San Miguel Dueñas sits beneath a volcano in Guatemala. It is a village of tiny corrugated tin homes amid macadamia nut and coffee bean fields.
CIA’s World Facts reports that 54% of Guatemala lives in poverty--6% living in extreme poverty and the elite 2% owning 72% of the agricultural land and cattle ranches. Persistent problems exist for high rates of child and mother mortality and malnutrition, as well as low rates of literacy and contraceptive awareness. Approximately 50% of the population is under the age of 19.
The Coyan family represents these hard truths about Guatemala’s struggle with poverty. A large family, living in a small space, with not enough resources, they also grapple with a child with cancer.
La Asociación Nuestros Ahijados (God's Child Project, with whom I traveled) operates in the village to provide medical care, education, and better shelters. This past year, La Asociacion built 100 homes in the area—the concrete floors decreasing stomach parasites by 60%. The organization also helped the Coyan family with medical costs to ensure 9-year-old Mabelin receives cancer treatments.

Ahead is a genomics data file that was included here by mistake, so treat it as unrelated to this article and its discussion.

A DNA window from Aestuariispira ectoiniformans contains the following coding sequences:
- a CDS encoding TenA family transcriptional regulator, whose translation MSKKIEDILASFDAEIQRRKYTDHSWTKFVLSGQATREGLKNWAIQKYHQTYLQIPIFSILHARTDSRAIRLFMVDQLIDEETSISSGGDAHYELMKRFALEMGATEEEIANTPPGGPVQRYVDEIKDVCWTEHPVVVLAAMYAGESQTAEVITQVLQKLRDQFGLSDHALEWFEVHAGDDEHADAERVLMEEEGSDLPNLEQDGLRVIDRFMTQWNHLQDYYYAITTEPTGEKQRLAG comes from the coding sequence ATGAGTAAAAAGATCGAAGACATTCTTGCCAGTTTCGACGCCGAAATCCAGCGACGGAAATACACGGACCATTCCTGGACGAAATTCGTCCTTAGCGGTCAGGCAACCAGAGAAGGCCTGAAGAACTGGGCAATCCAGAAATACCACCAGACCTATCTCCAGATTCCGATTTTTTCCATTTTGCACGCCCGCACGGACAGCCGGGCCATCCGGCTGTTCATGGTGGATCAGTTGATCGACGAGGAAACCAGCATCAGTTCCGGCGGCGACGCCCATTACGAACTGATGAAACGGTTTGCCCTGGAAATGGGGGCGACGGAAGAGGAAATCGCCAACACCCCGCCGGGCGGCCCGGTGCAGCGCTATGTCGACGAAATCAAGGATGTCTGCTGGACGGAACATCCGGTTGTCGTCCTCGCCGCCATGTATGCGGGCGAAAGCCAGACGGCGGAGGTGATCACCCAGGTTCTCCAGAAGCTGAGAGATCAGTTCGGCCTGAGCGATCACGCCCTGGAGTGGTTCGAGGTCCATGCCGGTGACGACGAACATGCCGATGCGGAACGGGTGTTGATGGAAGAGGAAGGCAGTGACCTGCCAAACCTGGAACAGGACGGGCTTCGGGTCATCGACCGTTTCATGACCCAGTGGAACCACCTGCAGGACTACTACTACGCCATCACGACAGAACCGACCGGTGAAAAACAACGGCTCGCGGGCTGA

I am a freelance photographer in Chicago. Currently I'm working on several personal projects: the people who donate their lives to dog rescue, Cuba's entrepreneurs and the many changes I've witnessed in Cuba during the last 3 years, and my old neighborhood (in film).
These particular images are a selection of those I donated to La Asociación Nuestros Ahijados (the God's Child Project) to support their work for the people of this community. I hope to return there soon.
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